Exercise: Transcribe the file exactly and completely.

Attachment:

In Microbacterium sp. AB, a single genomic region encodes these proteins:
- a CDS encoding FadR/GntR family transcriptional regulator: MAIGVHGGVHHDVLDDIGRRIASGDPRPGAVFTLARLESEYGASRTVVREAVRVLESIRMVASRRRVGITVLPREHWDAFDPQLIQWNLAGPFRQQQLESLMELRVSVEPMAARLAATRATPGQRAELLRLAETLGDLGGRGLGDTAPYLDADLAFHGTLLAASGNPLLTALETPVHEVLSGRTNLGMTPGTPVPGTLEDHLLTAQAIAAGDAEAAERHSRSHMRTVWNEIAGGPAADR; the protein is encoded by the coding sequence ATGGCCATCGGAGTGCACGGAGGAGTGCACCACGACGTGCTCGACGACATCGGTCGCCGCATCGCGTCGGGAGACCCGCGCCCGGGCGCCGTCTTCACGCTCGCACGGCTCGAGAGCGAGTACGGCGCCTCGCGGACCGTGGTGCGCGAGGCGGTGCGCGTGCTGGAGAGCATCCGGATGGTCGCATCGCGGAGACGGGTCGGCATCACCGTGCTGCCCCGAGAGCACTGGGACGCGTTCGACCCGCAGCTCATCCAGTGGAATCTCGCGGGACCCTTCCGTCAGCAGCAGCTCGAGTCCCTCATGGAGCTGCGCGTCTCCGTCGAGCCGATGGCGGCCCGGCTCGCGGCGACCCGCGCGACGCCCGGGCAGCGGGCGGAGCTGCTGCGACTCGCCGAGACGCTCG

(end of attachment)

In Microbacterium sp. AB, a single genomic region encodes these proteins:
- a CDS encoding FadR/GntR family transcriptional regulator: MAIGVHGGVHHDVLDDIGRRIASGDPRPGAVFTLARLESEYGASRTVVREAVRVLESIRMVASRRRVGITVLPREHWDAFDPQLIQWNLAGPFRQQQLESLMELRVSVEPMAARLAATRATPGQRAELLRLAETLGDLGGRGLGDTAPYLDADLAFHGTLLAASGNPLLTALETPVHEVLSGRTNLGMTPGTPVPGTLEDHLLTAQAIAAGDAEAAERHSRSHMRTVWNEIAGGPAADR; the protein is encoded by the coding sequence ATGGCCATCGGAGTGCACGGAGGAGTGCACCACGACGTGCTCGACGACATCGGTCGCCGCATCGCGTCGGGAGACCCGCGCCCGGGCGCCGTCTTCACGCTCGCACGGCTCGAGAGCGAGTACGGCGCCTCGCGGACCGTGGTGCGCGAGGCGGTGCGCGTGCTGGAGAGCATCCGGATGGTCGCATCGCGGAGACGGGTCGGCATCACCGTGCTGCCCCGAGAGCACTGGGACGCGTTCGACCCGCAGCTCATCCAGTGGAATCTCGCGGGACCCTTCCGTCAGCAGCAGCTCGAGTCCCTCATGGAGCTGCGCGTCTCCGTCGAGCCGATGGCGGCCCGGCTCGCGGCGACCCGCGCGACGCCCGGGCAGCGGGCGGAGCTGCTGCGACTCGCCGAGACGCTCG